This, of course, follows last week’s Justice Department ruling that there is no legal distinction between being an enthusiastic member of a terror group and a person who was forced to do slave labor for that group.

Which follows the Trump Administration’s decision to “discourage” immigration by separating parents from their children as a matter of deliberate, cruel policy.

And that, of course, follows two years backlash against refugees of all stripes — a backlash that preceded Donald Trump, led in part by then-Gov. Sam Brownback. Brownback, who is now Trump’s “ambassador for international religious freedom.” (That’s a sentence that feels like ashes in my mouth.)

In other words: This utter absence of mercy — this is who we are, we Americans. This absence of mercy is one of the defining qualities of our governance and rhetoric in the Trumpian Era. (And oh, dear God, I am guilty. I am guilty.) This mercilessness is delivered in our name, on our behalf, by a president loved and applauded by many of America’s best-known Christians.

The news of Sessions’ decision comes, not incidentally, as this little nugget reached the public view:

The best distillation of the Trump Doctrine I heard, though, came from a senior White House official with direct access to the president and his thinking. I was talking to this person several weeks ago, and I said, by way of introduction, that I thought it might perhaps be too early to discern a definitive Trump Doctrine.

“No,” the official said. “There’s definitely a Trump Doctrine.”

“What is it?” I asked. Here is the answer I received:

“The Trump Doctrine is ‘We’re America, Bitch.’ That’s the Trump Doctrine.”

That the Trump Doctrine should be summarized in misogynistic terms is, of course, no surprise. And it gets to the heart of everything about this administration — and the country Donald Trump defines: An overconfident phallocentric swagger that plays best on a teen nighttime soap, but which — again — displays no qualities of mercy.

This is who we are. This is how we’ll be remembered. This is what we’ll be lying about to our grandchildren when they ask what we did during this era. All we can do is hope that those same grandchildren show us the mercy we’re withholding from those who need it so much.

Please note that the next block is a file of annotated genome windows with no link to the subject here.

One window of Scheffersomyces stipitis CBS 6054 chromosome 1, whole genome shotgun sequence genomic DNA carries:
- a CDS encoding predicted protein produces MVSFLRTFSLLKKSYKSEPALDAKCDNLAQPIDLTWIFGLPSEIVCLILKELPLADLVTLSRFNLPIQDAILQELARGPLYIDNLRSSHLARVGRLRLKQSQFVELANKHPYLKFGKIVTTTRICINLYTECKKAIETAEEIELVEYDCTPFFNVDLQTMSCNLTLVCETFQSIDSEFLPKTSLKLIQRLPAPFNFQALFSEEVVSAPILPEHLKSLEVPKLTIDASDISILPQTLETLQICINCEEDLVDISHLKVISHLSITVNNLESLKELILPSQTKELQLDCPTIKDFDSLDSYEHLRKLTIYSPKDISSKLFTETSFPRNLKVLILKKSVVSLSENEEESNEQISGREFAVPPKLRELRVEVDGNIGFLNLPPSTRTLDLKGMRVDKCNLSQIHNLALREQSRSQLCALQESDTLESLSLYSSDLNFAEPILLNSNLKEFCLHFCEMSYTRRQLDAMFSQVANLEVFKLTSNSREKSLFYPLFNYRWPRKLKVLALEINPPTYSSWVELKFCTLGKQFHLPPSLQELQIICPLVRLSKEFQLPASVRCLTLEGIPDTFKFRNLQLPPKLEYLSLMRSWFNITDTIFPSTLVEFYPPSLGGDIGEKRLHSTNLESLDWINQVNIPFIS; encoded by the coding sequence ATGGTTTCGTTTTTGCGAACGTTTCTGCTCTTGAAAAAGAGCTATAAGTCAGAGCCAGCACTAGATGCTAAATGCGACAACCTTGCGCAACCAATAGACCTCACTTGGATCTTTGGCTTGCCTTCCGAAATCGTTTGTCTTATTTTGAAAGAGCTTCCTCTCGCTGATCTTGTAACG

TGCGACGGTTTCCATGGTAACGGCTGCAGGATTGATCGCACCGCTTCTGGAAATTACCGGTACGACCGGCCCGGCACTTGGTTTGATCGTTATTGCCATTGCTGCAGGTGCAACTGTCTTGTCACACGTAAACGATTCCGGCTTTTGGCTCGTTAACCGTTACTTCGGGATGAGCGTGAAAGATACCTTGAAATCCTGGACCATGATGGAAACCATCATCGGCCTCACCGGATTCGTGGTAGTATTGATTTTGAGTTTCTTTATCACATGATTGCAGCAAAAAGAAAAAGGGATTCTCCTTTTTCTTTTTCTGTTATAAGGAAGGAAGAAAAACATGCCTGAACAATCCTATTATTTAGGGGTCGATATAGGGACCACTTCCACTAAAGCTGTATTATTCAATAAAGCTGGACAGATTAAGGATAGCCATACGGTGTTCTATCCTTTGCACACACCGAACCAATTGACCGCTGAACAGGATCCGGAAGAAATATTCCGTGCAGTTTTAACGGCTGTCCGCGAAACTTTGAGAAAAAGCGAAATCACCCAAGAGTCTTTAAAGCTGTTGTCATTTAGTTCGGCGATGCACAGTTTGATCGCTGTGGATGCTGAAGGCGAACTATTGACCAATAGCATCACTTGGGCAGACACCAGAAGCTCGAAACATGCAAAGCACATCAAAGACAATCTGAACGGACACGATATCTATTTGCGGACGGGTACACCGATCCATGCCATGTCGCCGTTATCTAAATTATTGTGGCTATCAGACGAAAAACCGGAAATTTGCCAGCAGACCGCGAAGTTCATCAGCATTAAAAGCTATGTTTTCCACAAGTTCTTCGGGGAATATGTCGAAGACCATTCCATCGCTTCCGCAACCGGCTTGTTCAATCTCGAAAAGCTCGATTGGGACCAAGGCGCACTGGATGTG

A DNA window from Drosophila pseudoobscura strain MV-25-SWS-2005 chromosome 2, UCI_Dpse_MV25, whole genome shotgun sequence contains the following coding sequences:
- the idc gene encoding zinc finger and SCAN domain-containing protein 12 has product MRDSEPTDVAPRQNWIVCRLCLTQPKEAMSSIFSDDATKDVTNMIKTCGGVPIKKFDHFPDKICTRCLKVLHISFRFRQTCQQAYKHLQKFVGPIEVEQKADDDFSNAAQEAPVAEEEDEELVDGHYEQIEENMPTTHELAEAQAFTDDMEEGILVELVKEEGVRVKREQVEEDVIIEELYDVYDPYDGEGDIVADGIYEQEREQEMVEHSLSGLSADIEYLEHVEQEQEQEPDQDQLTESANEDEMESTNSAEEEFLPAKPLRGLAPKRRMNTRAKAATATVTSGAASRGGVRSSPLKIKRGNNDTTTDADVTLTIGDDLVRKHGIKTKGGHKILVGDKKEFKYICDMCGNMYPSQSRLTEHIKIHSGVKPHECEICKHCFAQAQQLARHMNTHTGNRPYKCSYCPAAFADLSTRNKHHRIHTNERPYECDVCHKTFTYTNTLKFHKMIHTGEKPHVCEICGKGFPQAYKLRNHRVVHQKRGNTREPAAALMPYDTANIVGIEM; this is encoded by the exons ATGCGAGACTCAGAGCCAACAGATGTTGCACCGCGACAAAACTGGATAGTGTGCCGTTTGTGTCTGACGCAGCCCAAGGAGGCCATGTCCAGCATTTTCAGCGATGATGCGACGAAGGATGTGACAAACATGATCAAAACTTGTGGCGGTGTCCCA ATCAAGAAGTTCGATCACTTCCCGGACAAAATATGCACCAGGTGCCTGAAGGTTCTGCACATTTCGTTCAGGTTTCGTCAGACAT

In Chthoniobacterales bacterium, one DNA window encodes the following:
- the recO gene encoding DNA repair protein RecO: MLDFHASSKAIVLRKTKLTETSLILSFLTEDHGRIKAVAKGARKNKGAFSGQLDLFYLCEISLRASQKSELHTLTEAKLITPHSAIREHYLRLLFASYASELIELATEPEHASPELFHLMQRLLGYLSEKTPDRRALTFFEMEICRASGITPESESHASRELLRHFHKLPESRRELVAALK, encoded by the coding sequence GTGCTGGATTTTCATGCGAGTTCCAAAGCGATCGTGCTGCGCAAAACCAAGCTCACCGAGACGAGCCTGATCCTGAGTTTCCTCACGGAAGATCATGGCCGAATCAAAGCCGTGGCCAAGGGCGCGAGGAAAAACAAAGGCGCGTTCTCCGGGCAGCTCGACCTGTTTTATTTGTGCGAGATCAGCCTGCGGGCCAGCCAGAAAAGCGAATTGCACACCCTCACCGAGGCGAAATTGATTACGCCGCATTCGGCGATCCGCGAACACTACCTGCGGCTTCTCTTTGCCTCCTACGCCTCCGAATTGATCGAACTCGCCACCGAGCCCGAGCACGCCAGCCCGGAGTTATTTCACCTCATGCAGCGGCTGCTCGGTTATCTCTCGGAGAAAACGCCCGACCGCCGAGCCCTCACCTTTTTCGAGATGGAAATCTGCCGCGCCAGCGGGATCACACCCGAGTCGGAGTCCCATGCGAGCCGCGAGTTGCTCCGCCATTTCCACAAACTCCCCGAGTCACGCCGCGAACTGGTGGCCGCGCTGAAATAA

And if they don’t: It’s no better than what we deserve.



Kris Kobach is using the Census to hasten Kansas’ political decline

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Kris Kobach, the Kansas secretary of state known for his anti-immigration activism, is quoted in a New York Times story that describes his lobbying for a 2020 Census question to determine which US residents are citizens. This, I think, is very interesting:

In the email to Mr. Ross, Mr. Kobach urged the addition of the question, saying that including undocumented immigrants in the decennial count of the United States population would, among other things, lead to the problem “that aliens who do not actually ‘reside’ in the United States are still counted for congressional apportionment purposes.”

I’ll leave the citizenship question alone for now, except to note that its inclusion in the 2020 Census is opposed by nearly everyone but Kobach types. Here is what I find interesting:

• Kobach is running for Kansas governor.

• Kansas population is growing so slowly, the state might lose a congressional seat after the Census. But it might not.

• A big reason Kansas’ population has grown in recent Censuses (Censi?) is the rise of non-citizen immigrants, mostly those who work for meat-packing plants in the southwest part of the state.

Between 2000 and 2010, for example, the state’s population grew by 165,000 residents. Nearly 112,000 of those new residents were Hispanic.

Lose them, and there’s a much bigger chance Kansas loses a congressional seat.

Maybe that should happen anyway: There’s a democratic argument that political power should move, like people, to the cities and away from rural areas — and the fact it hasn’t is one reason we now have Donald Trump for president.

But it’s weird for a man who would be Kansas governor to offer arguments that would, on their face, hasten the state’s political decline. I guess Kobach is consistent in his anti-immigrant fervor, which props for intellectual honesty. But that fervor now appears likely to come at the expense of the state he seeks to govern. It’s an odd decision.